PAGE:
Givers vs Takers – who succeeds most in life?

Remember how the Buddha said that there are 4 types of enemies disguised as friends:

  1. The Taker
  2. The Empty Talker – are all just talk but don’t come through what they say
  3. The Flatterer
  4. The Bad Influence

So you’ve got to be careful with these people and keep them at a distance – otherwise, they’ll ruin your life.

See there are givers and takers in life.  This TED talk talks about how just 1 Taker can have a negative influence several times the good influence of givers – thus proving the Buddha’s point.

See in life, in general, in human interactions – you want to give a little bit more than you take.

Why?

Because if you imagine it like a bank, you want to deposit into the bank more than you withdraw.  This way, the good karma that you deposit in gradually accumulates and you always have a surplus of good karma from which to draw upon – if you ever need it.

You can’t just always give either – so don’t be too attached to that idea.  Because sometimes, you’ve got to also receive – so that you can build yourself up – so that you would be in a position to do more later, to be of greater benefit later – to be able to give more later.

So sometimes, you’ve got to take what you need – take what you need such that you can use what you’ve taken to be of the greatest benefit later.

One example of this would be when you’re in high school or university – you take the best lessons you can learn, using the best resources – internet, textbooks, go to the best schools that you can, seek out knowledge from the best teachers, invest in yourself – don’t necessarily go cheap on your education.  Soak it all up.  Take it all in so that you can learn the best that you can – so that your skills once you’ve graduated can be of the most benefit to the world!

Anyway, this TED talk goes into some research on givers vs takers and also matchers – people who match their give an take equally.  It also shows that perhaps the most important people to look out for (because they can easily fall under the radar):

  1. The most undervalued people are the disagreeable givers – the ones who have a gruff exterior but underneath, want the best for you.  But they don’t necessarily care about external appearances – so their grumpy exteriors may turn people off them on first impressions.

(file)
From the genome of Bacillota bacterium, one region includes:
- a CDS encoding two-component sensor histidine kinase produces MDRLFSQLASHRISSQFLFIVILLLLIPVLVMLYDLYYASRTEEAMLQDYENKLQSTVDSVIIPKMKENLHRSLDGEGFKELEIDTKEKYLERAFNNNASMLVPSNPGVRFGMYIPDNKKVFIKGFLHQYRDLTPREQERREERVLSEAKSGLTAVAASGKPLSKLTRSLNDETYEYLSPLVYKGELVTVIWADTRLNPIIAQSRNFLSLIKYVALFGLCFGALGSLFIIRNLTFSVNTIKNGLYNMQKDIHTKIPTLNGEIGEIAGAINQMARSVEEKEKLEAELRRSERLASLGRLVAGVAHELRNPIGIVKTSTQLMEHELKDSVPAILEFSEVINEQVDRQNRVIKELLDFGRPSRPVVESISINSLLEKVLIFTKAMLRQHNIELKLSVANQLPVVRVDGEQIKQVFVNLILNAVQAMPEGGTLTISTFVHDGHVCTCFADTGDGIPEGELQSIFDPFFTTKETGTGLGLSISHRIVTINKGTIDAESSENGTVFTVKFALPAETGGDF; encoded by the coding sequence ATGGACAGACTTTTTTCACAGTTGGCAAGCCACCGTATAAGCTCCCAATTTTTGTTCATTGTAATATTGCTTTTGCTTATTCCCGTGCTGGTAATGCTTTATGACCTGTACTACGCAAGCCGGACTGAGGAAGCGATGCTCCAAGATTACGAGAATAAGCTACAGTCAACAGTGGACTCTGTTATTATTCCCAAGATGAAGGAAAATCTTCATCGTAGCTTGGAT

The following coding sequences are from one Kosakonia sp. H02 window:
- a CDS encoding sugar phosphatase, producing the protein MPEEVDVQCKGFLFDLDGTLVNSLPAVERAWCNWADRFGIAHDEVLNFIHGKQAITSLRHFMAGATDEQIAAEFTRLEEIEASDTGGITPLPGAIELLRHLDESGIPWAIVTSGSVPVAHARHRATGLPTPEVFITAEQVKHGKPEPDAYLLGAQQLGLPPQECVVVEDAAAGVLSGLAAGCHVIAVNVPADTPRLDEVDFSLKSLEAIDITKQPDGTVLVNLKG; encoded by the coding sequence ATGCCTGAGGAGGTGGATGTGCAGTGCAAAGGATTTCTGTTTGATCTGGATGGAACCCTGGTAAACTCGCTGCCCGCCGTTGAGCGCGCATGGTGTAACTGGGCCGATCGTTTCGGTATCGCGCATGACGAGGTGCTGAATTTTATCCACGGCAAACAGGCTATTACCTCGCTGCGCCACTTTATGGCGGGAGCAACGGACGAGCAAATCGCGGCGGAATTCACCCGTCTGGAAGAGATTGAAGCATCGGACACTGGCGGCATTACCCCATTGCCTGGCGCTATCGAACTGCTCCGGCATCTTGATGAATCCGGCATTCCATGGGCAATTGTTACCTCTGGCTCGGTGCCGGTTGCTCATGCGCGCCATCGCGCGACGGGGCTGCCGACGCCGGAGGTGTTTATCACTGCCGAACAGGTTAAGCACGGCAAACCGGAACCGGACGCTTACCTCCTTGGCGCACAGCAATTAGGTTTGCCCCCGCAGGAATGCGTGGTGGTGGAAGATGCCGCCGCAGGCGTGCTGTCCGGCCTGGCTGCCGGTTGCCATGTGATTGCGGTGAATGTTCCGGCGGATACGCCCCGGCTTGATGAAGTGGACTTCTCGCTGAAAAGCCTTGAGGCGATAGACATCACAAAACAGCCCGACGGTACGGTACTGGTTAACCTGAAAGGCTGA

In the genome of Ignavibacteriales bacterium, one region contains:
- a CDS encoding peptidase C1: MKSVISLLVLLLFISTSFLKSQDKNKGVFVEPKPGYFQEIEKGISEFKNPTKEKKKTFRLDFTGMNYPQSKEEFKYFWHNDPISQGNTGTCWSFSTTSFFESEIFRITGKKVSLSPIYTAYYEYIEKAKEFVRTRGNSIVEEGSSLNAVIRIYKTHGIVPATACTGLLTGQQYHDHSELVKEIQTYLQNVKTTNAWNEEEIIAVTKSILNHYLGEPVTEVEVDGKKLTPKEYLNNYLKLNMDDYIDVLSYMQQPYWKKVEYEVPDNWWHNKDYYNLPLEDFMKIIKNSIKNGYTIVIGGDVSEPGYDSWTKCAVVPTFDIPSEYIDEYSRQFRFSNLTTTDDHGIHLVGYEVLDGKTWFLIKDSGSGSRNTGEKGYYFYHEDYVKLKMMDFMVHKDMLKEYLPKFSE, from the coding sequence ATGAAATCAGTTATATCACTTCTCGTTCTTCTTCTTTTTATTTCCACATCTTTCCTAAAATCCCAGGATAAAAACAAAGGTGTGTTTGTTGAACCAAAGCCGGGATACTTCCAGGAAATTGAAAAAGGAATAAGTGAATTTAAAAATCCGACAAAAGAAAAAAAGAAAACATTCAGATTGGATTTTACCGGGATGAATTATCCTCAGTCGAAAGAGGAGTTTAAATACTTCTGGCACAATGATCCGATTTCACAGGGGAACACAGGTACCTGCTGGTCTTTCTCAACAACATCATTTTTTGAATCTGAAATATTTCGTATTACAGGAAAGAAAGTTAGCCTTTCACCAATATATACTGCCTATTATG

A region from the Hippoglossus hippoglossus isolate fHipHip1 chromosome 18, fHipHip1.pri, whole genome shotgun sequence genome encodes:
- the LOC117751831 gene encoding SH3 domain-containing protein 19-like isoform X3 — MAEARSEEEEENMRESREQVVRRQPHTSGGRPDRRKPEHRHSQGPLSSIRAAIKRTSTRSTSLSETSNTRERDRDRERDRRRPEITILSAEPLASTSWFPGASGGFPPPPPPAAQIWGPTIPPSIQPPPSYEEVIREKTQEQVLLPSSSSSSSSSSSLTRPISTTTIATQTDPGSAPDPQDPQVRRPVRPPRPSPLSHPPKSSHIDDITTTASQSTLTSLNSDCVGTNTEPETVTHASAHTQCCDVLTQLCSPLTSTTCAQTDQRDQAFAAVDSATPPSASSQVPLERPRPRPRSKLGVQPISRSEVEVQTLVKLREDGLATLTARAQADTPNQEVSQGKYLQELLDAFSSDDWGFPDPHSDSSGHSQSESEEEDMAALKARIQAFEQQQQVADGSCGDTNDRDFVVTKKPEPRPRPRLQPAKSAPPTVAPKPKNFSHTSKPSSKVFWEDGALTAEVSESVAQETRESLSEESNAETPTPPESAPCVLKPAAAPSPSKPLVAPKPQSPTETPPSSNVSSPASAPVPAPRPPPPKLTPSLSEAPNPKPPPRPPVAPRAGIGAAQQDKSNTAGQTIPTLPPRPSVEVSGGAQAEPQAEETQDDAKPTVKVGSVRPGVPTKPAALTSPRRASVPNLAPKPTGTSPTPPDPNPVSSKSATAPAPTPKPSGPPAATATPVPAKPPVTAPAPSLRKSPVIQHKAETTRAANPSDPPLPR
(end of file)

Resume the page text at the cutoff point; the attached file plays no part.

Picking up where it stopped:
2. The agreeable takers – these are the same as the Flatterers that the Buddha was talking about!  These people are nice to your face – even charming you to the point of you thinking that they are genuinely wonderful people!  They say nice things to you to soften you up unknowingly – and then turn around to stab you in the back when you’re not looking!

Adam Grant’s question to weed out the agreeable takers would be to ask the question:  Give me the name of at least 4 people whose careers you have fundamentally improved – and then listen to the answer to see the status of the people they list:

  • Takers will list people with higher status or more influential than them – because they’re good at kissing up and then kicking down.
  • Givers are more likely to list people who may not be able to benefit them at all – so these people could be nobodies in the scheme of things and have a lower status.  So you can see the character of a person why how they treat the waiter or the cleaner – how they treat nobodies.

So to all you employers out there, this is a good question to have in your toolbox!

His question relates to the corporate working world – but you can probably adapt it to different scenarios – like ask yourself – which 4 people in your life have you made a positive difference to, made a lasting impact on their life.

Summary:

  1. Weed Takers out
  2. Protect Givers from Burnout:
    • Make it safe for them to ask for help
    • To teach them that they don’t just need to keep helping others out all the time but it’s also okay for them to pursue their own goals
Advertisements

Leave a Reply

Fill in your details below or click an icon to log in:

WordPress.com Logo

You are commenting using your WordPress.com account. Log Out /  Change )

Google+ photo

You are commenting using your Google+ account. Log Out /  Change )

Twitter picture

You are commenting using your Twitter account. Log Out /  Change )

Facebook photo

You are commenting using your Facebook account. Log Out /  Change )

Connecting to %s